Syrian President Bashar al-Assad escaped death or injury when rebels launched a mortar attack on his convoy early Thursday. The incident suggests “the country’s crippling civil war is edging [its way] to its seat of power,” The Guardian reports.

Assad was traveling to a mosque in the Damascus suburb of Malki where he has an office and a home when the attack took place. Residents told The Guardian that at least three mortars or small rockets landed as his motorcade arrived in the Enas bin Malik province at the beginning of the three-day Islamic festival of Eid al-Fitr.

It’s not clear whether the convoy was hit. Syrian Information Minister Omran al-Zoubi denied the attack had occurred and said Assad was safe and well. But two rebel groups that claimed the attack said there were some casualties and damage to at least one vehicle. Claims from both sides have often directly contradicted each other since the civil war’s beginning in early 2011.

— Posted by Alexander Reed Kelly.

The Guardian:

Malki has remained a relatively safe district of the capital as war has raged nearby. Rebels have proved difficult to dislodge from areas in the south and west of the city that have emerged as opposition strongholds over the past year despite relentless regime counter-attacks.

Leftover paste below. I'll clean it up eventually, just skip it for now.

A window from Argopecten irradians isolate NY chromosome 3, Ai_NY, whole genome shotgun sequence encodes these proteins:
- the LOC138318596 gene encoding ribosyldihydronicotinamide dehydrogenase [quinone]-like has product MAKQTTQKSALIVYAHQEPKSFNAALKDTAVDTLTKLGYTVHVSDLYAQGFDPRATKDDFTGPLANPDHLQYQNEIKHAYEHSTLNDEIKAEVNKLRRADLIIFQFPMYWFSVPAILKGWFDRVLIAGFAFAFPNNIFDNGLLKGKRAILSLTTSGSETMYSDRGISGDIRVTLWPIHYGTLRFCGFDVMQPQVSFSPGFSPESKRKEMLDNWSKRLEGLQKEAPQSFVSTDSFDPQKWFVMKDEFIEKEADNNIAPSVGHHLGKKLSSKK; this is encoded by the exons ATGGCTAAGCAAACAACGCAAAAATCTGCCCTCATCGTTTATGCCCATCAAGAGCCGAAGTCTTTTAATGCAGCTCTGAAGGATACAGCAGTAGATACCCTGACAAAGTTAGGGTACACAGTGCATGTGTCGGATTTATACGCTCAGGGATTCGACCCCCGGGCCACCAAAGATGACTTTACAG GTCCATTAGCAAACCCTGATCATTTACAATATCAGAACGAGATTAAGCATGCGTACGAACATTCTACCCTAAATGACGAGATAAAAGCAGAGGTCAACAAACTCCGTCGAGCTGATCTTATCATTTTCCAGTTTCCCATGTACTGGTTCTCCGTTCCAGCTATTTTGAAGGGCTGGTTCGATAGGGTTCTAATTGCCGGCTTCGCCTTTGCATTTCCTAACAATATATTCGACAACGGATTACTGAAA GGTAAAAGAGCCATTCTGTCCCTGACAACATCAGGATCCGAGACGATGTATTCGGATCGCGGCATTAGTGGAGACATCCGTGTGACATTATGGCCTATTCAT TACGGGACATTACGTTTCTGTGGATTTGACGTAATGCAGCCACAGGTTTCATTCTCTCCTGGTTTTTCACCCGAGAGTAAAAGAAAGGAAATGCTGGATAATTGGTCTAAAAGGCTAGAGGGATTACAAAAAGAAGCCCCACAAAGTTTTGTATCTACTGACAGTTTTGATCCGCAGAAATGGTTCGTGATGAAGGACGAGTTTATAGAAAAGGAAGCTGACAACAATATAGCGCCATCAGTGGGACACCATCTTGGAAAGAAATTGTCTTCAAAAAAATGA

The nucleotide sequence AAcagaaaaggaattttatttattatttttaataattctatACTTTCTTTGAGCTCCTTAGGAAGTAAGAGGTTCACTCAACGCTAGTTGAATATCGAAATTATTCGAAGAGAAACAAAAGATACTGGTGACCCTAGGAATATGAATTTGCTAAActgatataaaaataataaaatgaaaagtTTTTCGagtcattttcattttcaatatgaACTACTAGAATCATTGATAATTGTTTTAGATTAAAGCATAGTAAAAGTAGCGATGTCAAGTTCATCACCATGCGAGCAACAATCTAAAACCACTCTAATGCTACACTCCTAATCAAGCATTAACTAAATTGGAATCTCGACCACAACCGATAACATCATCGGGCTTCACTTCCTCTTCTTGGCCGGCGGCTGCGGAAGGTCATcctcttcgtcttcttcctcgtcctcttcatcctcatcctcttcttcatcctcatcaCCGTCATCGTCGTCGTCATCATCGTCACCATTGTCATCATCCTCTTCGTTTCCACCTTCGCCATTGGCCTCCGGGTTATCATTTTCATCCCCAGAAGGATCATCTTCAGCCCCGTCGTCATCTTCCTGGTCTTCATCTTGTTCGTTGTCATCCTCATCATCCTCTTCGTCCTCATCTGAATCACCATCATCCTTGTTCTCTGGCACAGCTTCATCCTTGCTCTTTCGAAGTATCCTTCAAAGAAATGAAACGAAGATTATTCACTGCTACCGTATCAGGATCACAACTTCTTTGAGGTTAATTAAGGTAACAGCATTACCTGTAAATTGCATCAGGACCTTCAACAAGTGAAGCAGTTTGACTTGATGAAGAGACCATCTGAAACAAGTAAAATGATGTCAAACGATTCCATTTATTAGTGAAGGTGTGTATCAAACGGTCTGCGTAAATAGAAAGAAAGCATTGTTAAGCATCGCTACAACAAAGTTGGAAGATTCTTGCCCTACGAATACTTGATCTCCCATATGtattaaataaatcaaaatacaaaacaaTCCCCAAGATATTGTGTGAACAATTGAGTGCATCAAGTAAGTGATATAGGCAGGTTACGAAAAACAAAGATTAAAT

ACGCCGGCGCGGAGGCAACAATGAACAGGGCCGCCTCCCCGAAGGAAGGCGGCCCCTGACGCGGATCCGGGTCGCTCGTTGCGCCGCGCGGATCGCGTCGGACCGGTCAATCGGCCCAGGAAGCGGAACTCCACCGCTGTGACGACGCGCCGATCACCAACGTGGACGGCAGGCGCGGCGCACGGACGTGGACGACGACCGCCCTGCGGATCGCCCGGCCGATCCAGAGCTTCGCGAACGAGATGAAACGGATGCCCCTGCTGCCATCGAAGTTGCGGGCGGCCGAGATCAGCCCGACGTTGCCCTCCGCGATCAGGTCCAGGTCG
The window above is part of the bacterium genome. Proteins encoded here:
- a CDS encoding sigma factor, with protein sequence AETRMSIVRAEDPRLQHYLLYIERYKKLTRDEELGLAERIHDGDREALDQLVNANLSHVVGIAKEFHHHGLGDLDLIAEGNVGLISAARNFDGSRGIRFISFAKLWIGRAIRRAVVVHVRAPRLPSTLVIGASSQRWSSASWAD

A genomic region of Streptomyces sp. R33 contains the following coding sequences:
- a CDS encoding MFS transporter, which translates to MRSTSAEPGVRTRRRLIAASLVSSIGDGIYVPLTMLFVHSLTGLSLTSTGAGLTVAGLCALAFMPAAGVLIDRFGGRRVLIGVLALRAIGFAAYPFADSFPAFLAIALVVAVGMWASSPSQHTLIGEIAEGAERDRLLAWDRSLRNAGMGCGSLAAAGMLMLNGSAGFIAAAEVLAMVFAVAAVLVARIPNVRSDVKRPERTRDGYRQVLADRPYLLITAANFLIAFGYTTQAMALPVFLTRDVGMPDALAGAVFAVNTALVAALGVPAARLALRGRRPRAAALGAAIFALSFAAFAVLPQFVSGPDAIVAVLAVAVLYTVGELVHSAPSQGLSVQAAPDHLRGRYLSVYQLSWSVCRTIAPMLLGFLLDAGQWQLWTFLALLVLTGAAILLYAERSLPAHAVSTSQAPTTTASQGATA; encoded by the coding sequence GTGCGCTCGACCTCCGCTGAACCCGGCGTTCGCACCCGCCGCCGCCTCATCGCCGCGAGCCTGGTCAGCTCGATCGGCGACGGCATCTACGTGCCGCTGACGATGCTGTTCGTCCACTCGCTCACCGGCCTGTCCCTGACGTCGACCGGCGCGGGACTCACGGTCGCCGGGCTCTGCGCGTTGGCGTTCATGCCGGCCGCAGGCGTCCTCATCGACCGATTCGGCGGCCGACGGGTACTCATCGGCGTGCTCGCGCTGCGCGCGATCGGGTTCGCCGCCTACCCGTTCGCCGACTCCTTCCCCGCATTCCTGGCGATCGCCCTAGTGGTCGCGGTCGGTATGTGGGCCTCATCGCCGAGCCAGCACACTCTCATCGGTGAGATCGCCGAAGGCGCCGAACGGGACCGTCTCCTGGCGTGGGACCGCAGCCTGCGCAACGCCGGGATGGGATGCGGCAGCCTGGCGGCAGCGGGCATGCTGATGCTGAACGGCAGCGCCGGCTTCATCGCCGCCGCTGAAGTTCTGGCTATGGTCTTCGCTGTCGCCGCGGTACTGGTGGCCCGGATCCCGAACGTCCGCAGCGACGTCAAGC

From areas such as Douma, Yarmouk and Daraya, all within the city limits, a combination of Islamist and mainstream opposition groups have been able to launch attacks on areas that house security buildings and the presidential palace.

The apparent attack on Assad is thought to be the first to target high profile members of the regime since a bomb detonated in a national security building in Damascus in July 2012, where senior officials were holding a planning meeting. That attack, claimed by the opposition, killed Assad’s brother-in-law, Assef Shawkat, as well as Syria’s defence minister and several other key officials.

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